He’ll be paid more than six fistfuls of millions over the span of his first contract, cheap by NFL quarterback standards, and an amount that will make whatever comes thereafter ridiculously worth it. But if it’s winning Wilson craves, then say a prayer for the man.
There are a couple of potential upsides.
The first is that there’s a revamped regime in New York, led by new head coach Robert Saleh. Maybe he can steer the fortunes of a forlorn, forgettable crew in a different direction. Maybe GM Joe Douglas, who is resting his head on an iron pillow now by picking Wilson, can build a club in the middle of which the former BYU quarterback can thrive.
The second is, if Saleh and Douglas can do that, allowing Wilson to blow past everything former Jets quarterbacks such as the traded Sam Darnold did, if Wilson is what so many NFL scouts seem to think he is, a prospect with the wherewithal to do what a successful quarterback must do, then it will happen to great acclaim.
The bright lights do shine.
Like Frank sang it, if you can make it there, you can make it anywhere.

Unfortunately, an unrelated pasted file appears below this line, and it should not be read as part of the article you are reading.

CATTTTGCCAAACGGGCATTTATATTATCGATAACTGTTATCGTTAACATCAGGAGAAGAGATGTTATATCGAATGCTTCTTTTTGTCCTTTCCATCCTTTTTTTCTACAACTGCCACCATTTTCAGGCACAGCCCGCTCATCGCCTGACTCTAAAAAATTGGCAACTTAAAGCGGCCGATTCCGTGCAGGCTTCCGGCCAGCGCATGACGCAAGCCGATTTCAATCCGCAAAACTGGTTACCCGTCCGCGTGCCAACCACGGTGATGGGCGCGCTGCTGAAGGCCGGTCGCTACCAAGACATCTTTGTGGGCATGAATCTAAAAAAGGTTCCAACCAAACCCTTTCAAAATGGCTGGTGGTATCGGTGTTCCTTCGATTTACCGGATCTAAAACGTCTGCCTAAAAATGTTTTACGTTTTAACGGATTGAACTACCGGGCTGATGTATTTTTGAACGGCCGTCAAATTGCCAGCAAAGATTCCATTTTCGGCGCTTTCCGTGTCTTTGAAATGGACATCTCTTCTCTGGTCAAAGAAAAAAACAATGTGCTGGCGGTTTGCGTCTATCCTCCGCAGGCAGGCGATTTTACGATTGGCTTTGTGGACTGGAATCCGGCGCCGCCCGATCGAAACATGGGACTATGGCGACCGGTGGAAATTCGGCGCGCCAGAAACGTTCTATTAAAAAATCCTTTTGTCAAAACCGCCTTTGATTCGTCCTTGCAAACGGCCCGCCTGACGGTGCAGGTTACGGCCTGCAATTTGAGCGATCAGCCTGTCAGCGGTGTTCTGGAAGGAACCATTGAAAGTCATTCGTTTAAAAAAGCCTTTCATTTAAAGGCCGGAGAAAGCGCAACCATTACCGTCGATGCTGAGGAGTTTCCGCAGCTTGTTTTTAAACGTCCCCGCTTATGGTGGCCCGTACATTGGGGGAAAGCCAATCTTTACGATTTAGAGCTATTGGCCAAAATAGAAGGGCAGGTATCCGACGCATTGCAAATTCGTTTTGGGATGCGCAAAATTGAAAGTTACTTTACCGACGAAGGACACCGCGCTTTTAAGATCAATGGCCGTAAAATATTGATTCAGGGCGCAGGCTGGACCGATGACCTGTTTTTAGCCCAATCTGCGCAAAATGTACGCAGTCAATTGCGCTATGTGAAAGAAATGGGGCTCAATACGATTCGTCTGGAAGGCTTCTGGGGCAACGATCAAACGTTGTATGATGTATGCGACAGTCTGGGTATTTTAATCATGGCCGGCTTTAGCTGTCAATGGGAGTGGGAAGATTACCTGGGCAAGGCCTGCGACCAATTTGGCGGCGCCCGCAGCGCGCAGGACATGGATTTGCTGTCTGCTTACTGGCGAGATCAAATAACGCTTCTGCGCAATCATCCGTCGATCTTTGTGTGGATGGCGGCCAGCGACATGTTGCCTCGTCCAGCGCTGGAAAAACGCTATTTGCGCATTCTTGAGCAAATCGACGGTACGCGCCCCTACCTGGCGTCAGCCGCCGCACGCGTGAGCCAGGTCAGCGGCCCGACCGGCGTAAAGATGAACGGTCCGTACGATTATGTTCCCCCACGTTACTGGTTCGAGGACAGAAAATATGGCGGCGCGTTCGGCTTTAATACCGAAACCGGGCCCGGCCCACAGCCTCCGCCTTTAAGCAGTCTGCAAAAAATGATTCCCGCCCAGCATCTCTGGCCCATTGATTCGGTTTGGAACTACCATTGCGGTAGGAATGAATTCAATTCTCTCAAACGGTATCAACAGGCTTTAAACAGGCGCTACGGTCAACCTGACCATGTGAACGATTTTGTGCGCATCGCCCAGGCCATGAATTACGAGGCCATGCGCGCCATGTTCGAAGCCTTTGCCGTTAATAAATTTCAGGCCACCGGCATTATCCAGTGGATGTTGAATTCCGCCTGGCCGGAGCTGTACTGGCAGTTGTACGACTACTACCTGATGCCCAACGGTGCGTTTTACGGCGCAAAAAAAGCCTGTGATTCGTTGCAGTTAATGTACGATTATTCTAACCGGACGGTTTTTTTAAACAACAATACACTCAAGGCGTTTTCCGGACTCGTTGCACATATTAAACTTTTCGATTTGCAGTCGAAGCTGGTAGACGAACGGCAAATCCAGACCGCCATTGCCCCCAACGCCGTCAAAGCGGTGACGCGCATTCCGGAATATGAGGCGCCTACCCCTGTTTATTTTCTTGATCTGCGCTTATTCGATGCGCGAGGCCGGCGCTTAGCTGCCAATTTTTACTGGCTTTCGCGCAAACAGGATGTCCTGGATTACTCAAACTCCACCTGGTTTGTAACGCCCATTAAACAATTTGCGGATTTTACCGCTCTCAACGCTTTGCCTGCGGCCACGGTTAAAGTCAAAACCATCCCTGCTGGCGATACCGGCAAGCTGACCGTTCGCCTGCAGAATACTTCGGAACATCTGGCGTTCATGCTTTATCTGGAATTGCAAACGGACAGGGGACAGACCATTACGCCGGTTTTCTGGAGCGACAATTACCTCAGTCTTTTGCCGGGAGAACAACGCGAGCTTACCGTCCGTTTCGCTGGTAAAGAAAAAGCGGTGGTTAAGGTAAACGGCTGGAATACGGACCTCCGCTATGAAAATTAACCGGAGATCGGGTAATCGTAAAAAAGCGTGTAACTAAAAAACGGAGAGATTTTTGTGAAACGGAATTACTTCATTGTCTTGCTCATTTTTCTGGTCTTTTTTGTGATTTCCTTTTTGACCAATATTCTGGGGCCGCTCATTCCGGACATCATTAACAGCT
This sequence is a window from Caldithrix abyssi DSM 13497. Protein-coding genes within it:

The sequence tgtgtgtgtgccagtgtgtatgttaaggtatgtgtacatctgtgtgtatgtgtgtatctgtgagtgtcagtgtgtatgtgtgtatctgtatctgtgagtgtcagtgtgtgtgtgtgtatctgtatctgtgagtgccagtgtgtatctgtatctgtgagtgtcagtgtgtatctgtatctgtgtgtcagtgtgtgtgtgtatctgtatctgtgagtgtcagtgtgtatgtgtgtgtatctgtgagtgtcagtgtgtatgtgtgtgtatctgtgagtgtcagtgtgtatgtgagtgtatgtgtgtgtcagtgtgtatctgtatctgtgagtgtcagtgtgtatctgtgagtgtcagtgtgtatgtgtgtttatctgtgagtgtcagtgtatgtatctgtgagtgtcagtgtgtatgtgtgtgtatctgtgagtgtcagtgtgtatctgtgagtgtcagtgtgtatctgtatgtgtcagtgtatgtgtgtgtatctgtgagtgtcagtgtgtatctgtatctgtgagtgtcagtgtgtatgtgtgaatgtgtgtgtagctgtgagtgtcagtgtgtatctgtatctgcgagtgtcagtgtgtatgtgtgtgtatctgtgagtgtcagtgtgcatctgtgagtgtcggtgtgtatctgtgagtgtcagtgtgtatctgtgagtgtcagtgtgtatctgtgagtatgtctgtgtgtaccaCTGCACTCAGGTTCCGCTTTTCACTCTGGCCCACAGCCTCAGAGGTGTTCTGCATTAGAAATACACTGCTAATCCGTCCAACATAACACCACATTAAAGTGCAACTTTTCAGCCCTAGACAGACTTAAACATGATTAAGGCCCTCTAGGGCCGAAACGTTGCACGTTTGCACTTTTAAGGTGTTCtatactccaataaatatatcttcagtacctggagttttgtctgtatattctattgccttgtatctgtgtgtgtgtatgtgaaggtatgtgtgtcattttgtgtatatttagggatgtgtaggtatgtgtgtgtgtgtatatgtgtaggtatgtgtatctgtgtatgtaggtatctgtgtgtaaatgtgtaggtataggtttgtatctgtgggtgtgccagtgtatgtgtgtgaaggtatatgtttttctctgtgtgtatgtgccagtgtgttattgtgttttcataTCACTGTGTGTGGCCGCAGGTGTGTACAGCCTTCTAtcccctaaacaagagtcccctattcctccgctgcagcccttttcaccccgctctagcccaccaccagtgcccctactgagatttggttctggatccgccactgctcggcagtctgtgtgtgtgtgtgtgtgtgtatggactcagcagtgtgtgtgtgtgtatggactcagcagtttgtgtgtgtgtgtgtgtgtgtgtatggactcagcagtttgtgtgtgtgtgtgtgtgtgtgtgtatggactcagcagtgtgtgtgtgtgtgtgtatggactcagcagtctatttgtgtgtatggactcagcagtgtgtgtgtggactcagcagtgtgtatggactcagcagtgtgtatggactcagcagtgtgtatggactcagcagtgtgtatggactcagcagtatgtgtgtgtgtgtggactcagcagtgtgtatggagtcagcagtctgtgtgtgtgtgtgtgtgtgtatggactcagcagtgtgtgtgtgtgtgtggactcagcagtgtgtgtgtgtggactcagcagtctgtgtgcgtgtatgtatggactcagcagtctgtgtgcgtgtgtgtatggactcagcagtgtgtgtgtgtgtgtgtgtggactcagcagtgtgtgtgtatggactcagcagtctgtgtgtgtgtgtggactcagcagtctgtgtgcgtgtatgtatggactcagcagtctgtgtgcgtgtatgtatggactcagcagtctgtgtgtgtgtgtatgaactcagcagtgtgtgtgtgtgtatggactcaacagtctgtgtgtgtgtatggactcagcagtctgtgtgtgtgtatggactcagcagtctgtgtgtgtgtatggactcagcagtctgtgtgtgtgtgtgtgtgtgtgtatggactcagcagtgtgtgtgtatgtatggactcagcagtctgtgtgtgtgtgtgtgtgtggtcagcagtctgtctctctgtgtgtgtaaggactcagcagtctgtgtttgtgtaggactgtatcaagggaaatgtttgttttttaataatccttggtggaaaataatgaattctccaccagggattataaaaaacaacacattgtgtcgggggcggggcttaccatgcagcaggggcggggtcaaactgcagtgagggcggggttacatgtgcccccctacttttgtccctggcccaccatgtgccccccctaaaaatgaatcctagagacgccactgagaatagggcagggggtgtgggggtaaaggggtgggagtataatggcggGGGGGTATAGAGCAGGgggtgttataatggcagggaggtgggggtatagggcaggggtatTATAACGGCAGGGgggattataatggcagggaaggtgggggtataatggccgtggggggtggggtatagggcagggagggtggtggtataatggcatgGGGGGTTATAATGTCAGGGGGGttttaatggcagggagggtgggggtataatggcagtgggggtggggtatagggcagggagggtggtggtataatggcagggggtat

Sinatra said something else, too: “The big lesson in life, baby, is to never be scared of anyone or anything.”
Unless you’re the quarterback of the New York Jets. … Then, be afraid, be very afraid.
There were 22 QBs taken in the first round of the NFL draft between 2009 and 2016. None of them are starting for the team they were drafted by heading into the 2021 season. Only three are projected starters for any team. What’s that … 15 percent?
So it is that with a sloppy stretch of logic here, Wilson has about a 15 percent chance of winning in New York. If you’re a gambling man, you probably don’t like those odds. But then, Wilson already has beaten the odds to be where he is.
A year ago at this time, Cougar coaches didn’t even know whether he would be the starting quarterback at BYU. If he knew it, he was pretty much the only one. BYU quarterbacks coach Aaron Roderick said he had to wait until fall ball before he, with his colleagues, could make that determination.
On Thursday — let’s repeat it again — Wilson, jumping out after his junior season in Provo, was the second overall pick in the NFL draft. What were the percentages on that? Whatever they were, only a fool would have felt good about slapping cash on the barrel on such a bet.
Will the Jets break free of their dismal tradition, led by a quarterback from Draper, Utah, that 12 months ago nobody knew?
Good news: Maybe.
Bad news: Maybe not.
Anyone who says it’s a sure thing is a sure liar.
Zach Wilson on the Jets is the essence and personification of what the NFL draft has always been about, what it’s always been, especially when it comes to quarterbacks, the most important and fickle position in football:
A crapshoot, an elongated chance where the variables, the risks, are magnified and the rewards are, too.
GORDON MONSON hosts “The Big Show” with Jake Scott weekdays from 2-7 p.m. on 97.5 FM and 1280 AM The Zone.